At the same time some analysts say China is not ready to take reforms needed to allow the yuan to be an true international contender. In making the yuan a freely traded currency would mean losing control by Chinese policy makers over its value and flows of capital in and out of the country. China’s government loves control and ruthless competition and may be fearful about protecting China’s domestic financial sector from seismic shifts in the global economy.
Another interesting issue is that at the same time the Chinese population is big buyers of gold as in the past they have been forced to turn in their gold for paper currency that turned worthless.
Speaking of gold, just as it appeared to be breaking down early last week, the metal reversed offsetting the stab down and recaptured its 50 day moving average. Last week left an outside up week in gold and any extension this week looks as if it will trigger a move out of a bullish Cup & Handle pattern.
This pattern exists within the pattern of a short-term inverse head and shoulders pattern as well as a larger inverse head and shoulders pattern. Last week’s turnaround in gold sets up a potential move over resistance in the way of a long declining 3 point trendline. A breakout over triple tops will trigger a Rule of 4 Breakout which has a strong likelihood of follow through. As many of you know panicky moves often times culminate at/near the 49th period of a move.
The crashes of 1929 and 1987 being good examples as the crash in both instances occurred 49 to 55 days from the high day. Looking at the weekly chart of gold, we see how the two most important peaks on the chart occurred 49 weeks apart. October will mark 49 weeks from the last important swing low. Will it be a spike high if gold breaks out?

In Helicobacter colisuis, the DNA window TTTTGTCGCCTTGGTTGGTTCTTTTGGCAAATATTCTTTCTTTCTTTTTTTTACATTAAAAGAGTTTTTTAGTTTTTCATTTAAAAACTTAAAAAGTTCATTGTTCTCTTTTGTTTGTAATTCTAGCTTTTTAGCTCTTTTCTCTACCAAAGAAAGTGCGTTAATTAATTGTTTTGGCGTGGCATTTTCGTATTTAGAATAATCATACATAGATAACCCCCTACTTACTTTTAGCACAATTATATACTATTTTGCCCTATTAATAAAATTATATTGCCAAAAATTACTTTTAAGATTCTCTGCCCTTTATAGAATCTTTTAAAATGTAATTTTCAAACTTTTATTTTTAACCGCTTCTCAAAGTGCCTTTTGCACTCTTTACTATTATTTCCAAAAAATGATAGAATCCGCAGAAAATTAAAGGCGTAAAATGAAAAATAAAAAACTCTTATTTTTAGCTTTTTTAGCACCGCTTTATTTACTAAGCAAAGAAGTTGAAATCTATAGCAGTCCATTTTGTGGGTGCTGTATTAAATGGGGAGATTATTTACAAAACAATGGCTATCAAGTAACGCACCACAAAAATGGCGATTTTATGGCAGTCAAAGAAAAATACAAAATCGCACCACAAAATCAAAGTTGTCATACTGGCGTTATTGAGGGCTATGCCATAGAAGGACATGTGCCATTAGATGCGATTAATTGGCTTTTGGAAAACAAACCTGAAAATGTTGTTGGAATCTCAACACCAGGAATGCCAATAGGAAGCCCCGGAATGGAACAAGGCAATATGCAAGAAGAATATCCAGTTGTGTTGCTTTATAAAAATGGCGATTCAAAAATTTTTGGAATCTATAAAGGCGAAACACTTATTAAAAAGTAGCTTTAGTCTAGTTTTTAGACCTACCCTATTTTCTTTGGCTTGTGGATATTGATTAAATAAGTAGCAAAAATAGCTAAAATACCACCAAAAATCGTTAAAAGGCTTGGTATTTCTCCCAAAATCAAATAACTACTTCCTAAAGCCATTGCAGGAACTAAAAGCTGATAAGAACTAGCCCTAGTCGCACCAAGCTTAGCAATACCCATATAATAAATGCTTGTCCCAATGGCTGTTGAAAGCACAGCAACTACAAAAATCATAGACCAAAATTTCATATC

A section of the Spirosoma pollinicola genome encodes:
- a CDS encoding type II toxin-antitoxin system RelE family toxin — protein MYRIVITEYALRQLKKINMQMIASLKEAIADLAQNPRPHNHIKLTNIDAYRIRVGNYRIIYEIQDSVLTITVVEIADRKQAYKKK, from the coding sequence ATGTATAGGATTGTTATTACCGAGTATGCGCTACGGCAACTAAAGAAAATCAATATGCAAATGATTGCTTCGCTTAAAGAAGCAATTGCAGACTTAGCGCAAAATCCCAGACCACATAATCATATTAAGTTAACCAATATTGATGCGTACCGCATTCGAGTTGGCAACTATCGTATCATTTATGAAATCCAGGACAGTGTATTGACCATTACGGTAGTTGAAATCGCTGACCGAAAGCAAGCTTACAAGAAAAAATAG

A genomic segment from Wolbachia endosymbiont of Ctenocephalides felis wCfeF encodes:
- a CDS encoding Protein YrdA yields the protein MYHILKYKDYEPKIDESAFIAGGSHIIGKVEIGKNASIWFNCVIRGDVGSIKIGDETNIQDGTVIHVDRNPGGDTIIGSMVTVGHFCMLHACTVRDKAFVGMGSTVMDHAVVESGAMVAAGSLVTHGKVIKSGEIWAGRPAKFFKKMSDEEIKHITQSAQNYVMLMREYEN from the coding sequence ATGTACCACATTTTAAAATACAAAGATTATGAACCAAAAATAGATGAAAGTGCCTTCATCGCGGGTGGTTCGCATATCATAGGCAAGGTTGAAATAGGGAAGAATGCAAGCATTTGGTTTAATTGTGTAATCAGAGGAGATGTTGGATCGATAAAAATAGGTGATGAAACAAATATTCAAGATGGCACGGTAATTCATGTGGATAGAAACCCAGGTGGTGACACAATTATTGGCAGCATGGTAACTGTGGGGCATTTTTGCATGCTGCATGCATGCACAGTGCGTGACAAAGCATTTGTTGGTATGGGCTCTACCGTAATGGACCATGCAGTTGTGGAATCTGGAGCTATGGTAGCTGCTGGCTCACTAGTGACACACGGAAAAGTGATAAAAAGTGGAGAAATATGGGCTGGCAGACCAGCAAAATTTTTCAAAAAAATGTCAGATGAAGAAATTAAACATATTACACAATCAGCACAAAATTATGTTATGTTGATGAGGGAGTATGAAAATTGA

While gold is poised to break out, the stock market is coming off the July Jolt. Despite the seeming bullishness of the outside up month of the S&P, the market has entered into the time period where a reversal could occur.
I don’t know what the catalyst for a reversal would be anymore than I knew what the catalyst would be at the March low. I still don’t think anyone can point to anything other than hope in a heavily oversold market that turned stocks around in the spring. The reason why any downside reversal must be respected is that it could be larger than most participants expect: bull and bear trends often play out in three’s---I don’t see 3 drives to a low on the monthly chart of the S&P which raises risk on any turndown in the Monthly Swing Chart in August.
Because of many cycles and patterns including 1979, 1929, 1990, and 1999 (the DJIA topped in August and double topped in January the next year) which I will flesh out further tomorrow, I believe that the July Jolt will lead to August Angst and a September Surprise... to the downside